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Ballots on Bylaw amendments due October 18--members express views on proposals.

Last month, members were sent a mail ballot that contained proposals to amend the AICPA bylaws in order to implement enhancements to the Institute's ethics enforcement process. Members who have not yet received a ballot packet should either call 888/637-3277 to obtain a new packet or go to the AICPA Web site at to download the ballot, cover letter and referendum booklet that explains the proposals. However, if you choose to download the ballot material, you must follow the instructions on the Web site (including inserting your membership number and signing the ballot). Using the applicable mailing instructions, mail the ballot to the independent tabulator. In addition to the ballot material, a variety of other explanatory material with regard to proposals and enhancements to the ethics process can be found on that Web page. Members may also find information about the proposals in the June and July/Aug. issues of The CPA Letter and in the Aug. Journal of Accountancy.

All ballots must be returned to the independent tabulator, IVS Associates, Inc., by mail; no other method will be accepted. IVS must receive your signed ballot by close of business (Eastern Time) on Oct. 18, 2003, for your ballot to be counted. A twothirds majority of those voting on each of the measures is required for it to pass.

Summary of Members' Views on Bylaw Proposals

Members were invited to express their views on the proposed changes (The CPA Letter, June, July/Aug.) to the AICPA bylaws in connection with two proposals to enhance the AICPA's ethics enforcement process. The first proposal broadens and extends the AICPA's current authority regarding "automatic" sanctions. It would allow the Professional Ethics Executive Committee to automatically sanction an AICPA member without an investigation if the member is disciplined by any governmental agency or organization approved by the PEEC and the AICPA Board of Directors. In addition, it would expand existing automatic provisions to include admonishments, censures and any other disciplinary sanctions meted out by state boards of accountancy (currently, the provisions permit automatic action only when a state board terminates or suspends a member's CPA license or permit to practice).

The second proposal would establish a new policy for expanded transparency that would allow the PEEC, with approval by the governing Council, to provide for more relevant disclosures about the matters it has investigated, including disclosure of the results of an investigation to a complainant.

By the comment deadline, 9 letters on the proposals had been received. Five of the letters were in favor of both proposals while two were against both. In addition, one letter was against Proposal 1 (automatic sanctioning) but in favor of Proposal 2 (enhanced transparency). Another letter was against Proposal 1 but did not comment on Proposal 2.

One member in favor of both proposals said he was glad to see the AICPA taking a more aggressive approach to the disciplinary problem, while another member suggested the new ethics section of the bylaws be highly publicized to the American public. Of those against both proposals, one member believed no changes to the bylaws will prove that as a profession we are still the same group filled with integrity as we have always been and adopting changes to show action to the press is wrong. Another member believed the changes are too late and the AICPA has compromised its standing in the eyes of many.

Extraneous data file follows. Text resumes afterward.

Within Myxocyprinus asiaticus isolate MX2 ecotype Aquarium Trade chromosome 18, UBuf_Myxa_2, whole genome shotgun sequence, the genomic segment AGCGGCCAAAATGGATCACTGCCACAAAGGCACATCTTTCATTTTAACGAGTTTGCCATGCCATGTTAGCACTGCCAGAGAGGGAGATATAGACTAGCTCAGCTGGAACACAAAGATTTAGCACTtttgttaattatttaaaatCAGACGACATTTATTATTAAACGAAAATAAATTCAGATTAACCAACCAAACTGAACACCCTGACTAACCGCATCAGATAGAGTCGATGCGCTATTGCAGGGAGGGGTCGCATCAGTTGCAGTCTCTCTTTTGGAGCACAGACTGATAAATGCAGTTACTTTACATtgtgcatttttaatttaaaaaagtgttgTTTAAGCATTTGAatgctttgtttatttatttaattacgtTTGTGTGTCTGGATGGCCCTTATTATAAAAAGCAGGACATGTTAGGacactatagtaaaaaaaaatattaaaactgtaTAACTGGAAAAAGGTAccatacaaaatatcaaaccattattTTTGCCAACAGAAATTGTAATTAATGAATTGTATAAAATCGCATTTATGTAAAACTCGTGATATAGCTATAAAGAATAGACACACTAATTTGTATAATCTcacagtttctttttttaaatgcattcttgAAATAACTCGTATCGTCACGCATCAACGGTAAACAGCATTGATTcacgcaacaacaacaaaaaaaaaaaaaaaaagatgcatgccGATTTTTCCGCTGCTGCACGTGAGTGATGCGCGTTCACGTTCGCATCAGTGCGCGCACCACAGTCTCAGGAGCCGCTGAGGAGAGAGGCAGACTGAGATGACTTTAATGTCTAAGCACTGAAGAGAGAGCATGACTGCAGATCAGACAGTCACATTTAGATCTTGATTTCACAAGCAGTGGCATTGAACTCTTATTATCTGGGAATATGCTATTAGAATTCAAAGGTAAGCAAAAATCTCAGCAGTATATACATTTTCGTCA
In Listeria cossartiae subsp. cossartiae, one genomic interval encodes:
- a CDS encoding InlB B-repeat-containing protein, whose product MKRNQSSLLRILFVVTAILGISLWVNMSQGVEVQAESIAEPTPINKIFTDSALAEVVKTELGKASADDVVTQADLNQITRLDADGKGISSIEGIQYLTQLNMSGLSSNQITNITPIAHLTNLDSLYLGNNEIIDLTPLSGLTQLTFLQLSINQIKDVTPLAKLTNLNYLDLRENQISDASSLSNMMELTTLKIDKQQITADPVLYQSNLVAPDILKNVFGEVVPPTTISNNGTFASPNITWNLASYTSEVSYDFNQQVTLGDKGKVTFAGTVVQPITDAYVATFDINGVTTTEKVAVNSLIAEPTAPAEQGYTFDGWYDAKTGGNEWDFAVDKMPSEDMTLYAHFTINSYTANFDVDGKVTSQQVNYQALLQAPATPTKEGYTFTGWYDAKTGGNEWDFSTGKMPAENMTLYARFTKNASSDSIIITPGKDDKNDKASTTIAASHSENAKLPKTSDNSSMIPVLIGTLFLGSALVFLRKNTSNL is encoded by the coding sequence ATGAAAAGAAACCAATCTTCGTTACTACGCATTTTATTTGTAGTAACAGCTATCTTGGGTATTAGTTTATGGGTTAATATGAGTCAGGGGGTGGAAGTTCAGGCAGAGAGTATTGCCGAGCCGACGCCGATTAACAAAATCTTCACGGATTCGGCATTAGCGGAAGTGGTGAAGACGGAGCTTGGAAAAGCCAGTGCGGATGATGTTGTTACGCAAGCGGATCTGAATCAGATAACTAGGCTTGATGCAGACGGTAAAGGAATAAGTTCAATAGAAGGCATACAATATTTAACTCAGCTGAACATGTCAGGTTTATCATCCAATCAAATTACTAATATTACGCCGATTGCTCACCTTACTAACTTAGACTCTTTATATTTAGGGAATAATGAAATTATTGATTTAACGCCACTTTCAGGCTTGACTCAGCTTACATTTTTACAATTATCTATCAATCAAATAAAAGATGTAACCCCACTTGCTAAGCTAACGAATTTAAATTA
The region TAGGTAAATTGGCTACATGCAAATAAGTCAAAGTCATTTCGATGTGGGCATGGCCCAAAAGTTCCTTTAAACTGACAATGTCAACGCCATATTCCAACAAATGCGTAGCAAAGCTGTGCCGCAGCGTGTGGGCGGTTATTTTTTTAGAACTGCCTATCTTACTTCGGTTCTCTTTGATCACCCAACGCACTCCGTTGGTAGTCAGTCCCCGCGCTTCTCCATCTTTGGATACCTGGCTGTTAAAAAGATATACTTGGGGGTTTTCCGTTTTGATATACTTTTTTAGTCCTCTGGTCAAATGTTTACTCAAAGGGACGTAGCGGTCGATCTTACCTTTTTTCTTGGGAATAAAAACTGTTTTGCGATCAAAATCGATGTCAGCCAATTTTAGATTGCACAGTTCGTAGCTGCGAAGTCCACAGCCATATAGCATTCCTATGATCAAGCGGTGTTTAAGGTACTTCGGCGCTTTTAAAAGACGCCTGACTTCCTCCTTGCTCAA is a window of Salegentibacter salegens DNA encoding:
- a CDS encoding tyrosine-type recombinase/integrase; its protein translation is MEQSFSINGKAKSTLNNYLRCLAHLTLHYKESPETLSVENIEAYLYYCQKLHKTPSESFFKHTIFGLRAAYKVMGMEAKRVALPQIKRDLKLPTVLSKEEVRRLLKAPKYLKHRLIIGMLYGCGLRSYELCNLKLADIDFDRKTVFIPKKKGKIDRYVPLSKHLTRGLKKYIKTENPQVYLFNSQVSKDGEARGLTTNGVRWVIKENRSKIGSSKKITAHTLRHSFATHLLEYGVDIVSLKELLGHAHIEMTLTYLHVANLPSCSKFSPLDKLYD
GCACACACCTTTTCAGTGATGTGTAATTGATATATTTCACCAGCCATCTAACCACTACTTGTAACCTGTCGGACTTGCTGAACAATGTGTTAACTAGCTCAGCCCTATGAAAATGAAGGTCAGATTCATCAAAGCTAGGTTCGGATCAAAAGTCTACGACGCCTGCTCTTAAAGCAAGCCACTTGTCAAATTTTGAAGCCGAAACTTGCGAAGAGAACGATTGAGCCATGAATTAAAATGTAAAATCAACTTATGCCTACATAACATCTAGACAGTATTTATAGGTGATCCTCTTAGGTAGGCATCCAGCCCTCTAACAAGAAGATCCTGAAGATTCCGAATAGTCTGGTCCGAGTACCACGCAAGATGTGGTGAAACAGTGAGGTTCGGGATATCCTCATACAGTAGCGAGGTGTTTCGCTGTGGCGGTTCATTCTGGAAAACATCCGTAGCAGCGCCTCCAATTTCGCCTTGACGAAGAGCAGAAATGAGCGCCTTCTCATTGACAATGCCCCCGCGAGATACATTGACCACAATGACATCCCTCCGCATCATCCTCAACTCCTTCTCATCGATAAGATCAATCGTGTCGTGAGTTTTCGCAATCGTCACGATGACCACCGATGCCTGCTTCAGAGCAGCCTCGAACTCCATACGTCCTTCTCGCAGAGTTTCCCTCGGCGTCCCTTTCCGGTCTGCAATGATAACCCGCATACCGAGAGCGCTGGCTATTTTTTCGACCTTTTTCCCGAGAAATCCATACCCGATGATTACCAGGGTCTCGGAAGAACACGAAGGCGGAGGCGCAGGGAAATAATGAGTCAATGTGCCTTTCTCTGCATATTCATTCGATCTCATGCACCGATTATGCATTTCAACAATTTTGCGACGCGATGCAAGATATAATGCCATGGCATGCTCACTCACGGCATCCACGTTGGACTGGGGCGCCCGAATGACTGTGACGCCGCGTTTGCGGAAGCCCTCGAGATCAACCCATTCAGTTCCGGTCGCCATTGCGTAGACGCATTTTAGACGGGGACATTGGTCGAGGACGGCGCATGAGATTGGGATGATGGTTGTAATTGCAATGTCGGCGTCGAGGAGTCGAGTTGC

With respect to Proposal 1, one member in favor said the accounting profession has to be truly self-policing if it is to avoid any significant degree of further third-party (governmental) policing and the AICPA must have the authority to efficiently impose meaningful sanctions on members found to have been sanctioned by other agencies or organizations. Of those against this proposal, one member believed the AICPA should not subordinate its judgment to regulators and other organizations because organizations such as the Internal Revenue Service, Securities and Exchange Commission, and Public Company Accounting Oversight Board do not have the enforcement of the professional and ethical standards of the accounting profession as their primary missions, and none will look to the best interest of the profession. Another member felt that while automatic discipline might be appropriate most of the time, the AICPA's role as a membership organization is first to its members and, therefore, there should be a certain level of due diligence before agreeing with the facts and circumstances of the other disciplinary body. With respect to Proposal 2, one member in favor said open and candid proceedings are in the public interest and increasing the transparency of our process will enhance the public perception of the profession, but questioned whether Proposal 2 would achieve that goal. Another member said the general public must have the ability to find out the nature of disciplinary actions directed against AICPA members if the public is to have real confidence in AICPA members.
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Title Annotation:Professional Ethics Executive Committee; Members
Publication:CPA Letter
Geographic Code:1USA
Date:Sep 1, 2003
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